May 14, 2009
May 14, 2009
I, recently, was discussing the signs of Moochers and how we get sucked into their web. Several people in the group had moochers in their family.
The first and most important aspect appears to be the willingness of the individual to go far beyond the call of duty to accommodate the needs of the recipient. I, personally will never allow the good deeds of another person to go un-rewarded. I appreciate and compensate the person with money and/or similar responses of good will actions. However, the moochers tend to discount any reciprocal action as if it did not exist, but view their behavior as rescuing which demands far more thanks than they have received.
At first, the signs of a moocher are a bit vague such as: failure to thank a person for a luncheon, not bothering to remember or keep ones word regarding an agreement to meet. Then as time progresses the Moocher begins to demand and insist on items which are not within the power of the other to grant. The scam begins with their complaints of physical and financial needs not being meet. Vivid accounts of the discomfort and the horrible details of their living arrangements are descriptively given, but the con is not to ask for anything. The idea is to activate your bleeding heart so that you give without reservation. An attitude of entitlement develops where the Moocher is now creating guide lines which will create a one-sided commitment to and for them, but the benefits are not extended to the intended victim. The entitlement may encompass how you spend your time, your money or your energy on them, or change the rules for them, since they are a friend they state ”That is what friends do for one another.” (which becomes a long stretch of the meaning of friendship).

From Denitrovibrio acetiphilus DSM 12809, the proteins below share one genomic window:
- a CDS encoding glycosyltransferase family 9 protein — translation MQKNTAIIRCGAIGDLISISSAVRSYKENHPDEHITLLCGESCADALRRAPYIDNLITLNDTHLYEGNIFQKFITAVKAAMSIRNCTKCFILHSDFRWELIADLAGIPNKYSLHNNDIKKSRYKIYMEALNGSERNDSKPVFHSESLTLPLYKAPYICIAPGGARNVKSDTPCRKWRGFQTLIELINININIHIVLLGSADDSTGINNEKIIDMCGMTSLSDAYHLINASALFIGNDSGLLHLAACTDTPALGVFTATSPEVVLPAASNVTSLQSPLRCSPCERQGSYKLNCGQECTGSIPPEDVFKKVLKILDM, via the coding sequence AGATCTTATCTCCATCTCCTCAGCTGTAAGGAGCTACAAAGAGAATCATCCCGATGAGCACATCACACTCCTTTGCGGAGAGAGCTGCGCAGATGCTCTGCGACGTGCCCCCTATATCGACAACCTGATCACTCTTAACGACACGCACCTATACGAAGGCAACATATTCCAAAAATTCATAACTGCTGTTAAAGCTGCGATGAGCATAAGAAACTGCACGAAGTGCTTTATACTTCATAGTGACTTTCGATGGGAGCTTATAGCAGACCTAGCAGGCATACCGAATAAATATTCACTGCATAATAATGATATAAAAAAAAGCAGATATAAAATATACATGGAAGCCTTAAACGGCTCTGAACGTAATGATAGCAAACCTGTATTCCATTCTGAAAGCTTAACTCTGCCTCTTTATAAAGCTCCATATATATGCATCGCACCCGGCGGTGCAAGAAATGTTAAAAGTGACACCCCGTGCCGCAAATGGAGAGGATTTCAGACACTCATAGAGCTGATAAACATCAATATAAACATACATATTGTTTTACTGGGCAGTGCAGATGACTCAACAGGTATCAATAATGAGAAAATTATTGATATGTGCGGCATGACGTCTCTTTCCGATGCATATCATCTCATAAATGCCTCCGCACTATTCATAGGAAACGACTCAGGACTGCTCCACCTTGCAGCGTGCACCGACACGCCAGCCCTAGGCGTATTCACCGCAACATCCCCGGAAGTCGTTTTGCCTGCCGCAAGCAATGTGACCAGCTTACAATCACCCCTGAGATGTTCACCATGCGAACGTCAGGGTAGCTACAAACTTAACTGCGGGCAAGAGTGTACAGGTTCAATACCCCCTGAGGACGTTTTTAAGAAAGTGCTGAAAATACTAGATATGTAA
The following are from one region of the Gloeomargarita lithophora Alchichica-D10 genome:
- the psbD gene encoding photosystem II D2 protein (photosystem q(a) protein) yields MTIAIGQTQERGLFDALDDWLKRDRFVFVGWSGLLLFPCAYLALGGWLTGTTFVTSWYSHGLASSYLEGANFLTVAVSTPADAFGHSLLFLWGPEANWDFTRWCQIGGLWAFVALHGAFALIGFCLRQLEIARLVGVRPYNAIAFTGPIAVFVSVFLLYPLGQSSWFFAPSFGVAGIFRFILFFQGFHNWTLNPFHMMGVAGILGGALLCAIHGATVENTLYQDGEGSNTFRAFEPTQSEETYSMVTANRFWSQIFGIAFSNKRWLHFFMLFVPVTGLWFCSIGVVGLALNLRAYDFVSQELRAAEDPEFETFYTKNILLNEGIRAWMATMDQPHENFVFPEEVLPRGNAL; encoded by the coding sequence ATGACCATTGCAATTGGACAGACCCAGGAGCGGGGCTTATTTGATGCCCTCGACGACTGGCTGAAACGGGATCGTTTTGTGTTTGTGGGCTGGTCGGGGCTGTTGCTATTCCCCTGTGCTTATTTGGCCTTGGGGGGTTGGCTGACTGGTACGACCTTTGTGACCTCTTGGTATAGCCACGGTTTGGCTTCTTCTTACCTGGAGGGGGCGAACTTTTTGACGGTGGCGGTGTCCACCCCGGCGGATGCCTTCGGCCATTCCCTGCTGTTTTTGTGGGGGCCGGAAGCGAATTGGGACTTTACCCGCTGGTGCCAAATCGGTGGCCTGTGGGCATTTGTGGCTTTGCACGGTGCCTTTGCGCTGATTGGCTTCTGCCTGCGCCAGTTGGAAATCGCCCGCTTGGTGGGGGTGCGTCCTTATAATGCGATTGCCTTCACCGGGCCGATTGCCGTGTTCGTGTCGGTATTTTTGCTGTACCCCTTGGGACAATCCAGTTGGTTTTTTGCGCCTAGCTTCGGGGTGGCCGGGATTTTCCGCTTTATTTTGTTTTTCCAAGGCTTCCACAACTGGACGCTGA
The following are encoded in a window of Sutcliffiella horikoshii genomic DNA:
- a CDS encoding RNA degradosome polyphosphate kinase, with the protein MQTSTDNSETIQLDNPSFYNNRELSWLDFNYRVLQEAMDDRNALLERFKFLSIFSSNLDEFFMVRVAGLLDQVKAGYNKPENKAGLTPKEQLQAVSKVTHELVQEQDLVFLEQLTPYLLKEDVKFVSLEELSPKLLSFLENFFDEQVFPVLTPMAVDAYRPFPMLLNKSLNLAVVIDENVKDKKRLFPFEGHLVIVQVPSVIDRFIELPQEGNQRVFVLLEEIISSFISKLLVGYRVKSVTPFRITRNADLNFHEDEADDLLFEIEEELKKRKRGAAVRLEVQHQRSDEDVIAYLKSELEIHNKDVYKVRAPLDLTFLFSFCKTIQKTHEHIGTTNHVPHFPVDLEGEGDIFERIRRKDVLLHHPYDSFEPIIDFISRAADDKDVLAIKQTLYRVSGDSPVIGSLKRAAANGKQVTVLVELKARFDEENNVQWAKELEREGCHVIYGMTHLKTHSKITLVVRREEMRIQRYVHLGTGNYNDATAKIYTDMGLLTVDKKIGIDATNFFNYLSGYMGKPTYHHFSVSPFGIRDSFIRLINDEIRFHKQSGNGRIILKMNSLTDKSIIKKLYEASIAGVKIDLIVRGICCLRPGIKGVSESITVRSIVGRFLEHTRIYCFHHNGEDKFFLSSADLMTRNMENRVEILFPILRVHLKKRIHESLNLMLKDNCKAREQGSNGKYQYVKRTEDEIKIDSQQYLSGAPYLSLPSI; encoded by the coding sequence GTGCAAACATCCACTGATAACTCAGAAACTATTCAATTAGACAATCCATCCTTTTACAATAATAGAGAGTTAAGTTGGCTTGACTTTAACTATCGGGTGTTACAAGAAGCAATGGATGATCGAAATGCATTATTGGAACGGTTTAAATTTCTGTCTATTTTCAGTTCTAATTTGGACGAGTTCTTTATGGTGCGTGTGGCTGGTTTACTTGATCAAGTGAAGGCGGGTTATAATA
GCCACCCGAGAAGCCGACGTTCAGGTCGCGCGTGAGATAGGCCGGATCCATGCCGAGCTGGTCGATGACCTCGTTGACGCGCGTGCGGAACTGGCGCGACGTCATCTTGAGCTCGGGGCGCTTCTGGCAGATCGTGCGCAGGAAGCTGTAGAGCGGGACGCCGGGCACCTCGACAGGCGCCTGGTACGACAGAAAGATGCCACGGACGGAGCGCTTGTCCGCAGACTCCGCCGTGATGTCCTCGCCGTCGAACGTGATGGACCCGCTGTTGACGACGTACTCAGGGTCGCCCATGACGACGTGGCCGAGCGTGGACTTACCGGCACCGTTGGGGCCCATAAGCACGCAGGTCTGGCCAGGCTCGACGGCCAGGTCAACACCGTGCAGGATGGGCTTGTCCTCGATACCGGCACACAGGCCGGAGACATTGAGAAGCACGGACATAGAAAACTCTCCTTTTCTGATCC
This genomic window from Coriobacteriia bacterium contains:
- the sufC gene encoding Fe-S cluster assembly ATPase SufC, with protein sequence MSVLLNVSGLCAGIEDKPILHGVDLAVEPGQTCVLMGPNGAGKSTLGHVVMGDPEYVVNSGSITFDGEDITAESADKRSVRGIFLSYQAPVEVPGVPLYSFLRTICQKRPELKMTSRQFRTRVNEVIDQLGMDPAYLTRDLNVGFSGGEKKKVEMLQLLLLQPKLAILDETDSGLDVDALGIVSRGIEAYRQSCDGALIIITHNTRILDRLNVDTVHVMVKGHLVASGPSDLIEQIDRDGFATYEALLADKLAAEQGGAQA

The Moocher depends on the initial set-up of the relationship or in cases of family on the fact that they are related to you. The Moocher relies on becoming almost indispensable to you for pleasant companionship or whatever services that they can initially provide for you.
A Moocher can best be identified as someone who is constantly jobless, and lacking in material assets to gain employment while refusing or destroying whatever opportunities s/he has. The Moocher demolishes whatever opportunities are available while refusing to sacrifice anything in an attempt to live beyond his/her financial limitations.
When there is no longer conversation that includes your intake, but instead a litany of detailed complaints about the deplorable life style of the con artist who claims s/he never asked for help consider this analogy: If someone is drowning in the sea and each time they surface they say,”I’m drowning” instead of “Help”; should we assume that s/he is not asking for help?.
Lastly, when their moves are discovered, the Moocher becomes irate, aggressively berates you, and decides that you are the problem.
If you feel hooked into a deplorable situation in which you feel badly for another person ask yourself this question: What are they doing to help themselves? If nothing, remove yourself from this endless rescue attempt and move on to a more healthy relationship.